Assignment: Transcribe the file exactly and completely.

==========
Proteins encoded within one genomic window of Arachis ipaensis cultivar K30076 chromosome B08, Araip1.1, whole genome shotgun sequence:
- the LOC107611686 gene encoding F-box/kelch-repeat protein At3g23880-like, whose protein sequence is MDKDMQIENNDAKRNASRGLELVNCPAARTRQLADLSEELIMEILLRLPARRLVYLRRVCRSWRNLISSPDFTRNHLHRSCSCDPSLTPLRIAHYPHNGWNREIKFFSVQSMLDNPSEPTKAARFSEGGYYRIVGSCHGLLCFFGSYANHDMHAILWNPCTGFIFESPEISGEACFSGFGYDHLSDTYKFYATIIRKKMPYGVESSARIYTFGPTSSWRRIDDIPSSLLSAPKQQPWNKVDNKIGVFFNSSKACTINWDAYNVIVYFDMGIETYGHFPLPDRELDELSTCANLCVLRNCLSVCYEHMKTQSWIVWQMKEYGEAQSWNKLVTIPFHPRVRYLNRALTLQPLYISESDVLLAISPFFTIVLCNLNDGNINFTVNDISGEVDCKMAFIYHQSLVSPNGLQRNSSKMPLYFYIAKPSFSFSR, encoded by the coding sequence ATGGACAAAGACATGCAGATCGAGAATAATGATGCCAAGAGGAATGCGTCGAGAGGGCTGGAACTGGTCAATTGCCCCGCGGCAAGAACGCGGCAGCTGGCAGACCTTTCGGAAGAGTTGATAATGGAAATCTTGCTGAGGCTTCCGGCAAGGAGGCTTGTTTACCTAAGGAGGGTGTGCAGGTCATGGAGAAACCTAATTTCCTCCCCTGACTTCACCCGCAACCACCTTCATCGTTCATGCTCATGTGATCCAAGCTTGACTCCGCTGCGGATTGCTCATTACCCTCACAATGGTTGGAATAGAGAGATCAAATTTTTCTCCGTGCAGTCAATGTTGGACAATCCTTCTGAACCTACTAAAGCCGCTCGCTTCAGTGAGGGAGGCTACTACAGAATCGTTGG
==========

Proteins encoded within one genomic window of Arachis ipaensis cultivar K30076 chromosome B08, Araip1.1, whole genome shotgun sequence:
- the LOC107611686 gene encoding F-box/kelch-repeat protein At3g23880-like, whose protein sequence is MDKDMQIENNDAKRNASRGLELVNCPAARTRQLADLSEELIMEILLRLPARRLVYLRRVCRSWRNLISSPDFTRNHLHRSCSCDPSLTPLRIAHYPHNGWNREIKFFSVQSMLDNPSEPTKAARFSEGGYYRIVGSCHGLLCFFGSYANHDMHAILWNPCTGFIFESPEISGEACFSGFGYDHLSDTYKFYATIIRKKMPYGVESSARIYTFGPTSSWRRIDDIPSSLLSAPKQQPWNKVDNKIGVFFNSSKACTINWDAYNVIVYFDMGIETYGHFPLPDRELDELSTCANLCVLRNCLSVCYEHMKTQSWIVWQMKEYGEAQSWNKLVTIPFHPRVRYLNRALTLQPLYISESDVLLAISPFFTIVLCNLNDGNINFTVNDISGEVDCKMAFIYHQSLVSPNGLQRNSSKMPLYFYIAKPSFSFSR, encoded by the coding sequence ATGGACAAAGACATGCAGATCGAGAATAATGATGCCAAGAGGAATGCGTCGAGAGGGCTGGAACTGGTCAATTGCCCCGCGGCAAGAACGCGGCAGCTGGCAGACCTTTCGGAAGAGTTGATAATGGAAATCTTGCTGAGGCTTCCGGCAAGGAGGCTTGTTTACCTAAGGAGGGTGTGCAGGTCATGGAGAAACCTAATTTCCTCCCCTGACTTCACCCGCAACCACCTTCATCGTTCATGCTCATGTGATCCAAGCTTGACTCCGCTGCGGATTGCTCATTACCCTCACAATGGTTGGAATAGAGAGATCAAATTTTTCTCCGTGCAGTCAATGTTGGACAATCCTTCTGAACCTACTAAAGCCGCTCGCTTCAGTGAGGGAGGCTACTACAGAATCGTTGG